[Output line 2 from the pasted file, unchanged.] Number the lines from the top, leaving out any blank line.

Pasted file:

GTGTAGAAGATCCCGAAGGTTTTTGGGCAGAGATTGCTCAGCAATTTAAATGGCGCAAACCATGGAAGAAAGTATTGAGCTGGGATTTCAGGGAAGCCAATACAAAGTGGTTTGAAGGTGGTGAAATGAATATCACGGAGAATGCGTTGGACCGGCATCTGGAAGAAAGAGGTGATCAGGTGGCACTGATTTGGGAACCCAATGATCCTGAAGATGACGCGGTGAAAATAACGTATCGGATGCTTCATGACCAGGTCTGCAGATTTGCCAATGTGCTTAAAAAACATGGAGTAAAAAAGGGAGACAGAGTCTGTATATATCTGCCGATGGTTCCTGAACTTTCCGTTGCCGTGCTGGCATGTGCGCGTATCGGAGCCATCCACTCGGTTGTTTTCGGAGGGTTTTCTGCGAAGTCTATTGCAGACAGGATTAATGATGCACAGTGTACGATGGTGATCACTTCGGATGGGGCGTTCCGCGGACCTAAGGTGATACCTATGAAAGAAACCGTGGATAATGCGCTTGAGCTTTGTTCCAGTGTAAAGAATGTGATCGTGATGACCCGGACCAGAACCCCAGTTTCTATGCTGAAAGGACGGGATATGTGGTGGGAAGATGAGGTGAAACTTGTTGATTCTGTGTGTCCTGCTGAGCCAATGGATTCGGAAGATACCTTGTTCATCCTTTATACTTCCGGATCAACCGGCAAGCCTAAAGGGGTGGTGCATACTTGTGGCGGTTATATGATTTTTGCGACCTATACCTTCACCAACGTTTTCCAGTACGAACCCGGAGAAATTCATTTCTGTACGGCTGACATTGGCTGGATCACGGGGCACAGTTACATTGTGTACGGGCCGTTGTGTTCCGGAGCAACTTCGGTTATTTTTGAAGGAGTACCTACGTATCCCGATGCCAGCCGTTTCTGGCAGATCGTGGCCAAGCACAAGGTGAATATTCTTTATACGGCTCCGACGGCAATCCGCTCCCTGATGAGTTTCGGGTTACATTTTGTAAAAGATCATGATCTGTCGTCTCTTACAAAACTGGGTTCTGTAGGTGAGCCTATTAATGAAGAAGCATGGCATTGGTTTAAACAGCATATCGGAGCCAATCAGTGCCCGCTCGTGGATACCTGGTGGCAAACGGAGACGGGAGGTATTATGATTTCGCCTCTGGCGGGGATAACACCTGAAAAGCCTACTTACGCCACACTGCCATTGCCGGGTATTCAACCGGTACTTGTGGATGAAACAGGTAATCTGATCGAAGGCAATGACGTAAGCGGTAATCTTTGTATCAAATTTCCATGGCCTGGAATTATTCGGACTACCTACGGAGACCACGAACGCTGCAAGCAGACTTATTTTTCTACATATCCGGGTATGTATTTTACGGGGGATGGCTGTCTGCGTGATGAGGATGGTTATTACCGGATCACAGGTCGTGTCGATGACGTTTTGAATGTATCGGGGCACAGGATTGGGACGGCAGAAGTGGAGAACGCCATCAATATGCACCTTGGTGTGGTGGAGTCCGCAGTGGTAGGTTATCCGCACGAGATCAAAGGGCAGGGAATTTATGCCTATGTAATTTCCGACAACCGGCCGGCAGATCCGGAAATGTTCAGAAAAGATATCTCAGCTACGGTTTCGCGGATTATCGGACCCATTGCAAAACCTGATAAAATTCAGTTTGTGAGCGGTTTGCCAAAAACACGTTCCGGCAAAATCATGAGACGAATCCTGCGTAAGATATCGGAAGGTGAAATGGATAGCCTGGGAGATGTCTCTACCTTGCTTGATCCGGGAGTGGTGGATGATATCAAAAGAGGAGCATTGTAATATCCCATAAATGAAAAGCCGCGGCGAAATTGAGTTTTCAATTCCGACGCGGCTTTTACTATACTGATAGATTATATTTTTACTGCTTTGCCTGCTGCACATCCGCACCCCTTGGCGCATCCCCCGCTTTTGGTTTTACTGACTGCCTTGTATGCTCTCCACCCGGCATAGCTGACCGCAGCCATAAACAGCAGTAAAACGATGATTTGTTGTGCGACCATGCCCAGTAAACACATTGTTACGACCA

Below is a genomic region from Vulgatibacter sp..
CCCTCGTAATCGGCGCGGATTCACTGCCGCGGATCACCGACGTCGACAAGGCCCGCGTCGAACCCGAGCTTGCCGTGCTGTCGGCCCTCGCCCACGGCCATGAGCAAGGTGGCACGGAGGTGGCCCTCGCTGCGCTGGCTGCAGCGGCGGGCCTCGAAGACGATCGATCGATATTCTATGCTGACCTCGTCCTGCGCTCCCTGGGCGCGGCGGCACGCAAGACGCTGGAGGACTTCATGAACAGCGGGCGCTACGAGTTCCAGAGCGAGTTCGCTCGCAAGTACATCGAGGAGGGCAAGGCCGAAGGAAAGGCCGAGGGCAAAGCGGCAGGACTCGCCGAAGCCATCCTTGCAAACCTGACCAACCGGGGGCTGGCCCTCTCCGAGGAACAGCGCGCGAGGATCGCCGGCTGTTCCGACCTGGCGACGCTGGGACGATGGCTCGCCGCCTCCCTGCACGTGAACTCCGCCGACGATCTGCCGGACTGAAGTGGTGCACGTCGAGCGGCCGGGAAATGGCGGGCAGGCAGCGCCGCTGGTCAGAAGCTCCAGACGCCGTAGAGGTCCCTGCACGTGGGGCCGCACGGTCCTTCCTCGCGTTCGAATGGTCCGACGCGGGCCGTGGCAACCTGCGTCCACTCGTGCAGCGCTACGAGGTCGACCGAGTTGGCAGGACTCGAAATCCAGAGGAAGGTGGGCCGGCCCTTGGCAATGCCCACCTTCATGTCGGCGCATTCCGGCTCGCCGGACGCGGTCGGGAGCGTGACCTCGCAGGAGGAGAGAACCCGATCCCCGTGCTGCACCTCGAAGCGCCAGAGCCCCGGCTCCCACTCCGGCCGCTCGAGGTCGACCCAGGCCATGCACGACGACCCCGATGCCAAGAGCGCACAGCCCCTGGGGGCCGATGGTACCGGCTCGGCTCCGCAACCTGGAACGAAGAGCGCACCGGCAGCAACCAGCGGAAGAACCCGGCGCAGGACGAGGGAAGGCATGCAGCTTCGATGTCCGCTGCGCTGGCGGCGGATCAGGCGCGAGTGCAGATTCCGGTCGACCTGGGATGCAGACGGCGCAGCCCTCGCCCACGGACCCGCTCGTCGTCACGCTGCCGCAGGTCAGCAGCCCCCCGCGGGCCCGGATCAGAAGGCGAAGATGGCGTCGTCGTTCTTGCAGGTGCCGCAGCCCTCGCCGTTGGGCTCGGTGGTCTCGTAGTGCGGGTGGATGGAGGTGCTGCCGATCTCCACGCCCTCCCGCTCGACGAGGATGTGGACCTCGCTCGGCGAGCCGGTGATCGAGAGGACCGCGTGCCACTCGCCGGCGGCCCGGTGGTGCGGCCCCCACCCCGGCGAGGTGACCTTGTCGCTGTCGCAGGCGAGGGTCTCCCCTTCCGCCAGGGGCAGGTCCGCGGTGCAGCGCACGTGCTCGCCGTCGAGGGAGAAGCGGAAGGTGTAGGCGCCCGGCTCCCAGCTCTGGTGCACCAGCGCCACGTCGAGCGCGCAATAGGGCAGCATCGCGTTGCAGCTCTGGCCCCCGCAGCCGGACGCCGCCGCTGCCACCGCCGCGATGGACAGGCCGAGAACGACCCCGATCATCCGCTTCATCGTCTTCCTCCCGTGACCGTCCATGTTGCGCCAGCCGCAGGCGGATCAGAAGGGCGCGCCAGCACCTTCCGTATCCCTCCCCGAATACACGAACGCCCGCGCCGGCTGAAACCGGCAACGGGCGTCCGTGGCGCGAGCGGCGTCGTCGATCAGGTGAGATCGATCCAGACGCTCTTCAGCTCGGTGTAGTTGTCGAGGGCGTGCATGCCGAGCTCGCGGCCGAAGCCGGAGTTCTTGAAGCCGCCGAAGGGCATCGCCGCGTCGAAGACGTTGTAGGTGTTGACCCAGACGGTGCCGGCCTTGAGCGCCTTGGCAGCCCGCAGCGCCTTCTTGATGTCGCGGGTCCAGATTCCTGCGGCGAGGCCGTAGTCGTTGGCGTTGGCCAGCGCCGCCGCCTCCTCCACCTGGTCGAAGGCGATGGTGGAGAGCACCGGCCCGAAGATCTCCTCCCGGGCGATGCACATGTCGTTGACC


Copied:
Below is a genomic region from Vulgatibacter sp..